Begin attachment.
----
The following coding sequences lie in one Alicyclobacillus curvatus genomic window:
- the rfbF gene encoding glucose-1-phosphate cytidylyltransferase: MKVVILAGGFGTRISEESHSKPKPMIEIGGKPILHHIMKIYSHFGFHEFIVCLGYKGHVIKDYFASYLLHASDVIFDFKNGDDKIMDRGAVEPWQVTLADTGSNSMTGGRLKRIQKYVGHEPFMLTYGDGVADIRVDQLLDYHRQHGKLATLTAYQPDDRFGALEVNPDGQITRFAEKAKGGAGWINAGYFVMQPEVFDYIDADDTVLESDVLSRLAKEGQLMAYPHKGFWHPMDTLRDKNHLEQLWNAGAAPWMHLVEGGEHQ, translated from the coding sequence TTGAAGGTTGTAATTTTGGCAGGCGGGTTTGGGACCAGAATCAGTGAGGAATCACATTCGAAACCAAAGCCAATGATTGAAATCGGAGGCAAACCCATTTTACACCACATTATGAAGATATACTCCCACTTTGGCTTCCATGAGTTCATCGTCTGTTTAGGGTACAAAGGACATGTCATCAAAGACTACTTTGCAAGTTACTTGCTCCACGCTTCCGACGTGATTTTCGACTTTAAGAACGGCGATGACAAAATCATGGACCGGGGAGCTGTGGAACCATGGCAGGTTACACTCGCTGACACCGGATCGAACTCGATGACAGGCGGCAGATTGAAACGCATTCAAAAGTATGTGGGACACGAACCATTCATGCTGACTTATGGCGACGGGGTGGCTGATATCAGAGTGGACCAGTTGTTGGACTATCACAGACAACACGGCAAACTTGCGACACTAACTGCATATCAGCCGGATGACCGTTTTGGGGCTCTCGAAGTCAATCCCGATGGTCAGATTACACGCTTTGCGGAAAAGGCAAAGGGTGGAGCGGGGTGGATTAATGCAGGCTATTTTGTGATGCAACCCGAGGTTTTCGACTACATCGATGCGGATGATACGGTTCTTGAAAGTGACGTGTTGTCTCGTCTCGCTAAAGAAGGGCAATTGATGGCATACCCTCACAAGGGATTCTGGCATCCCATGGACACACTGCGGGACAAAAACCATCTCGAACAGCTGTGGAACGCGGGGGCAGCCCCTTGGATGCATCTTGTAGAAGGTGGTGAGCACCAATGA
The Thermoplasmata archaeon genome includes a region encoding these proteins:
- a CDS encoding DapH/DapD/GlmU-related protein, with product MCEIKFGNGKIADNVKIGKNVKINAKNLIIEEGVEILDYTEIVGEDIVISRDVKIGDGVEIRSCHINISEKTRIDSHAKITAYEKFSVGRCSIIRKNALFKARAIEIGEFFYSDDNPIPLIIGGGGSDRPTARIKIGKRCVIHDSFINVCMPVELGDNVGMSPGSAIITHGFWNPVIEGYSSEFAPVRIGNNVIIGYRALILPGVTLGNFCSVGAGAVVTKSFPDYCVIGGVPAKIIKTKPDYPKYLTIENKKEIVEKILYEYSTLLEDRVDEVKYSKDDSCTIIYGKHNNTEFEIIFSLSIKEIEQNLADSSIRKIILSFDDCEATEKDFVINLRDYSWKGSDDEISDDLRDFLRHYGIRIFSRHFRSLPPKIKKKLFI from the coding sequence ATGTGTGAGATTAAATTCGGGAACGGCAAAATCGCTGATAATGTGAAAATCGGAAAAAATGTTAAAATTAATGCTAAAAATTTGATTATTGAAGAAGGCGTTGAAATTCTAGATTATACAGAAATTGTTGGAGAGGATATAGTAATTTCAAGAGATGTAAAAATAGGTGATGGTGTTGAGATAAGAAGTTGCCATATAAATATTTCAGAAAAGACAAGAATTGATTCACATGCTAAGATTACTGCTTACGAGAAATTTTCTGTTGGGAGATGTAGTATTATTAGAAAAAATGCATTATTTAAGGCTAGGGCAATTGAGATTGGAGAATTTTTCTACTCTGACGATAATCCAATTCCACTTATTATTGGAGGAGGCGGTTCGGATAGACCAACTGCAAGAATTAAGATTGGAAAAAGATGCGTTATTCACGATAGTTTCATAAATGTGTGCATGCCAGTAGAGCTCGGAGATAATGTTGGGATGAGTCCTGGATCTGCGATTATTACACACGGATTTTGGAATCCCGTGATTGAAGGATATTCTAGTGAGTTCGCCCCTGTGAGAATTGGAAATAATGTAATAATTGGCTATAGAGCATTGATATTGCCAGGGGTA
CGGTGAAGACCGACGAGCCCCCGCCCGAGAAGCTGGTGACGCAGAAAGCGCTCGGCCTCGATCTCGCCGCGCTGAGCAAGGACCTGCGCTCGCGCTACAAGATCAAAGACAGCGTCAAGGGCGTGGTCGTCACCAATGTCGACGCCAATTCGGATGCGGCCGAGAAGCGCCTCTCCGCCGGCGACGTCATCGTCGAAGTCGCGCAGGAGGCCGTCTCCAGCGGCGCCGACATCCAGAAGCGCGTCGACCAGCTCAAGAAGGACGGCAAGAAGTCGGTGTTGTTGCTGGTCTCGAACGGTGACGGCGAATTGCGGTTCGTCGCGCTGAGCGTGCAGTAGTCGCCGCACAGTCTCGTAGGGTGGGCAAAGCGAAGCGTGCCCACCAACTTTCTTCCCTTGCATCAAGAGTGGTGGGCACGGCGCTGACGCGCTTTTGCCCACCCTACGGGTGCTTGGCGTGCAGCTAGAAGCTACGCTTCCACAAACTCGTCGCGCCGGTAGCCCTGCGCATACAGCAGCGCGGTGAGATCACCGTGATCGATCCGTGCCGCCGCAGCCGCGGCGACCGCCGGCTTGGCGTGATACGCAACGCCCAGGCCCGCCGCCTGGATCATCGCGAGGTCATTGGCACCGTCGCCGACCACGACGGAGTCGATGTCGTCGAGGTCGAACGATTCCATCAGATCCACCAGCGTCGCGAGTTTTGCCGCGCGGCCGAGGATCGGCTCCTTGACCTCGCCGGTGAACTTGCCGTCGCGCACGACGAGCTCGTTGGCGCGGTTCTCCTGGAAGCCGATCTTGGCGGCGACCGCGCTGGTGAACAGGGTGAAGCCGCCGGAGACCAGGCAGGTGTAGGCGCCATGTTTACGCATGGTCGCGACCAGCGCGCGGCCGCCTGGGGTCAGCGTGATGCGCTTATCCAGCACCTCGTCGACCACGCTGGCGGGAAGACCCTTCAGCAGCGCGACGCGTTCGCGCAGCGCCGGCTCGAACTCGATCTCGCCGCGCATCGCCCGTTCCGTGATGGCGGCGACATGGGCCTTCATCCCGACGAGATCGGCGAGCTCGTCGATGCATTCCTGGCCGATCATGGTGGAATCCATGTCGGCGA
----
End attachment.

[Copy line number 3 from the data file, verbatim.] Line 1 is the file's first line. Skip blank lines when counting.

The Thermoplasmata archaeon genome includes a region encoding these proteins: